Proving Impairment: All You Need to Know About the Marijuana DUI Test

Currently, some degree of marijuana use is legal in at least 33 states. Another 16 states have decriminalized marijuana. Across these states, specific policies regarding marijuana use vary.

Even in states where marijuana use is fully legal, though, driving under the influence of marijuana remains illegal.

This means that drivers need to understand what constitutes a marijuana DUI. What happens if you’re pulled over while driving under the influence of marijuana? Is there a marijuana DUI test? What are the penalties for driving while high?

Find answers to these questions and more in this guide.

Can You Get a DUI for Marijuana?

Most people associate DUI convictions with drunk driving. However, the definition of a DUI is actually broader.

Driving “under the influence” means that a person is incapable of operating a vehicle safely due to any drug or alcohol use. This definition includes driving under the influence of marijuana. It can even include driving under the influence of medical marijuana or other prescription drugs.

What Happens If You’re Pulled Over While Driving Under the Influence of Marijuana?

If you’re pulled over under the suspicion of drunk driving, the police will use one or more tests to prove your intoxication. Some, but not all, of these tests are also how to test for a marijuana DUI.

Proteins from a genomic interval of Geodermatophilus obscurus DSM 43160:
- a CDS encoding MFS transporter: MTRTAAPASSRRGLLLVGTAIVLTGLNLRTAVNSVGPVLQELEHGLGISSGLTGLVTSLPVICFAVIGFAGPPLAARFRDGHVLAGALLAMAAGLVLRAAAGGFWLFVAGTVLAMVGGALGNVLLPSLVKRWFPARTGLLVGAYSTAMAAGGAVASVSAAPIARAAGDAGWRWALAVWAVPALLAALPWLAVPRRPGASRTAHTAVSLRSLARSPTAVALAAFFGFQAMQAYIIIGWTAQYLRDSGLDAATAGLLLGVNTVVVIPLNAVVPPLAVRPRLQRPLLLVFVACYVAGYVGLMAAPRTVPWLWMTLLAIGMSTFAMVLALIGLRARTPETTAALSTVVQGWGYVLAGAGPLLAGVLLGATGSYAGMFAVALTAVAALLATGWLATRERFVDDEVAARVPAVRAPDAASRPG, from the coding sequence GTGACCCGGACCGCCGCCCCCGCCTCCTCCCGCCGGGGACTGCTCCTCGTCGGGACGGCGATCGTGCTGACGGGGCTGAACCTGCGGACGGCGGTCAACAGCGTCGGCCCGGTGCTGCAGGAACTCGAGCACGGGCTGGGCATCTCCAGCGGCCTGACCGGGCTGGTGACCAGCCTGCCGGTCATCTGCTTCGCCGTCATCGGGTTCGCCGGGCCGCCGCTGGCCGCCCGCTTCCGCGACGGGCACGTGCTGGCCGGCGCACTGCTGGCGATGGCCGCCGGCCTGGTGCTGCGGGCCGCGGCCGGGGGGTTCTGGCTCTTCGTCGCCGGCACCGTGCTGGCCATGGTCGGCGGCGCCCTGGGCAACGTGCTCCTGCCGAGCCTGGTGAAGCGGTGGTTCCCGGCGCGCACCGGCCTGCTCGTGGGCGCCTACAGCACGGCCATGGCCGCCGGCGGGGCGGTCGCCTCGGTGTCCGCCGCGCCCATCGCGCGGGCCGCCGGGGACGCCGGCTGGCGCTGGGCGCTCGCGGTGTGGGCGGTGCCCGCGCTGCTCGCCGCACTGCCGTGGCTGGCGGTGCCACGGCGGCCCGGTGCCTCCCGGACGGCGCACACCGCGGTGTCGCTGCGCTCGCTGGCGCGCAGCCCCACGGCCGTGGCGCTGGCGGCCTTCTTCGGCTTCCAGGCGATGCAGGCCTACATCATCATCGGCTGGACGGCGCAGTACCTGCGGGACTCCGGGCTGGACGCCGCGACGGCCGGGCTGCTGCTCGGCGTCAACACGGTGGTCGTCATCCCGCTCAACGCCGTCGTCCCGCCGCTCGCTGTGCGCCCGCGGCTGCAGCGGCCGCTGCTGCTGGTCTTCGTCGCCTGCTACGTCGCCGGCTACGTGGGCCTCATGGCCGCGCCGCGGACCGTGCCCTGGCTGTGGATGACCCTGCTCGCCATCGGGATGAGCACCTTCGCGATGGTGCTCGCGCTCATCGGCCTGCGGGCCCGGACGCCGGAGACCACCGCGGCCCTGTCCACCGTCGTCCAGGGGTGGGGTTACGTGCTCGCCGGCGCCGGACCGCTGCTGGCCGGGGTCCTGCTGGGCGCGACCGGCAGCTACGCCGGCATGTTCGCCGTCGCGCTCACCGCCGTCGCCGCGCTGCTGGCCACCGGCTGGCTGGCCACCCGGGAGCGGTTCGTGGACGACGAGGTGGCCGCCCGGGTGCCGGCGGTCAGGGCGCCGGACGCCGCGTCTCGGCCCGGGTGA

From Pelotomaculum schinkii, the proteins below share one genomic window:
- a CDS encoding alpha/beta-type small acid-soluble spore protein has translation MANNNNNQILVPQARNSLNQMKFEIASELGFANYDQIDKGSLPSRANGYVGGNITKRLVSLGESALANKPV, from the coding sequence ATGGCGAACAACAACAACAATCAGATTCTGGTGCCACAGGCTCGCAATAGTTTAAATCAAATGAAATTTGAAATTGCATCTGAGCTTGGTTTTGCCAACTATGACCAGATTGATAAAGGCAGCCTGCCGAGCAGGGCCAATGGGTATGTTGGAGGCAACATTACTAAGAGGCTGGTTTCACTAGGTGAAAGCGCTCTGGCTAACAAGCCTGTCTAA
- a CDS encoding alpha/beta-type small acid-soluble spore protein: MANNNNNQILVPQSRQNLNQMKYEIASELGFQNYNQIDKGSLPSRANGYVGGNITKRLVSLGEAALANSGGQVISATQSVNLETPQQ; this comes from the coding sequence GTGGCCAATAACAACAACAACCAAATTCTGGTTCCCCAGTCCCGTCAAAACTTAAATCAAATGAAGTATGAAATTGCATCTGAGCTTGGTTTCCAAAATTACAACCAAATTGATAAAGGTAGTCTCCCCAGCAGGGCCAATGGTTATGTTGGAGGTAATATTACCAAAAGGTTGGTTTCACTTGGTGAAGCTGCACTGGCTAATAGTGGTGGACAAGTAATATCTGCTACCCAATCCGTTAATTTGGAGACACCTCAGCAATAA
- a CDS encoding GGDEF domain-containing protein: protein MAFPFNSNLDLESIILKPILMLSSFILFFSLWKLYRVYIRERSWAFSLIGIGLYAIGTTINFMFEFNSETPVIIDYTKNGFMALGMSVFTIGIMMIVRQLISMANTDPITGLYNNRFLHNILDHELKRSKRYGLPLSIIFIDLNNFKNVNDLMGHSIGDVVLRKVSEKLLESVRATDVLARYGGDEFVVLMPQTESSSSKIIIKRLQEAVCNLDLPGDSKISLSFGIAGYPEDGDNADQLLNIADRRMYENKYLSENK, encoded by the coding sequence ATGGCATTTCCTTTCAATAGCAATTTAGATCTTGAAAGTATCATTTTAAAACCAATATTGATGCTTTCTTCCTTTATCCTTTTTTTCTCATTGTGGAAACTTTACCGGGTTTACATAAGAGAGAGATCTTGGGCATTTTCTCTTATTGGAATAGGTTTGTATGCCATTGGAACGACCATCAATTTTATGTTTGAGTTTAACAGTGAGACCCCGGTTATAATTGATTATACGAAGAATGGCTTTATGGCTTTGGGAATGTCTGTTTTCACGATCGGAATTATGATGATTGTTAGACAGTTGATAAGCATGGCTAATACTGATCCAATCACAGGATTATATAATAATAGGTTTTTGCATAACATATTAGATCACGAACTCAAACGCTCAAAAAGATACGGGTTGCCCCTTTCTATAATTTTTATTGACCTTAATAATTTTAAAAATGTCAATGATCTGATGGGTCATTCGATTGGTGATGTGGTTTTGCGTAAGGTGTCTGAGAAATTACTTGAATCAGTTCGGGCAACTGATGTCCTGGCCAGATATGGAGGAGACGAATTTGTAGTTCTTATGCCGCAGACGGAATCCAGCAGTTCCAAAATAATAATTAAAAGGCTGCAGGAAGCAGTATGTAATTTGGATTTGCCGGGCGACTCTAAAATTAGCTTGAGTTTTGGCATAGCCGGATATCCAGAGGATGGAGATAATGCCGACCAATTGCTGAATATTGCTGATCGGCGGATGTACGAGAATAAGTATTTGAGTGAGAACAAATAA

The standard tests for drunk driving include:

  • Field sobriety tests
  • Breathalyzer tests
  • Blood, urine, and saliva tests

Field Sobriety Tests

Field sobriety tests rely on the arresting officer’s observations.

For two of these tests, you’ll be asked to perform basic tasks of standing on one leg and walking a straight line. The third field sobriety test is called the horizontal gaze nystagmus (HGN) test. For this test, the officer will ask you to follow a slow-moving object with your eyes. As you do, the officer will watch for involuntary jerking that can indicate intoxication.

If you’re pulled over while high, these field sobriety tests and other observations remain an option for the officer at the scene. An officer might note the following signs of marijuana intoxication:

  • Erratic driving
  • Slow driving
  • Delayed motor skills
  • Impaired thinking skills
  • Bloodshot or glassy eyes
  • Slurred speech

He or she might also notice the smell of marijuana in the car or on your breath.

Breathalyzer Tests

Breathalyzer tests measure the amount of alcohol in your breath. Using this measure, they provide an estimate of the level of alcohol in your blood. Mobile breathalyzer devices are part of the standard procedure in most drunk driving stops.

In practice, they are not yet an option for marijuana DUIs, but they likely will be soon.

Recently, researchers at the University of Pittsburgh developed a prototype of a breathalyzer-like device that can detect THC, the psychoactive component in marijuana. The device looks much like a standard breathalyzer test. It can even detect THC in the breath when other intoxicating agents, like alcohol, are present.

Blood, Urine, and Saliva Tests

If you are arrested for drunk driving, implied consent laws mean that you must undergo a chemical test to determine your blood alcohol level. By measuring this level directly, blood tests produce the most accurate results.

Individuals arrested for a marijuana DUI are likewise subject to implied consent laws. Until a breathalyzer test for THC gains widespread use, DUI blood tests for marijuana are one of the main tools police have to prove intoxication. Saliva and urine tests provide additional options.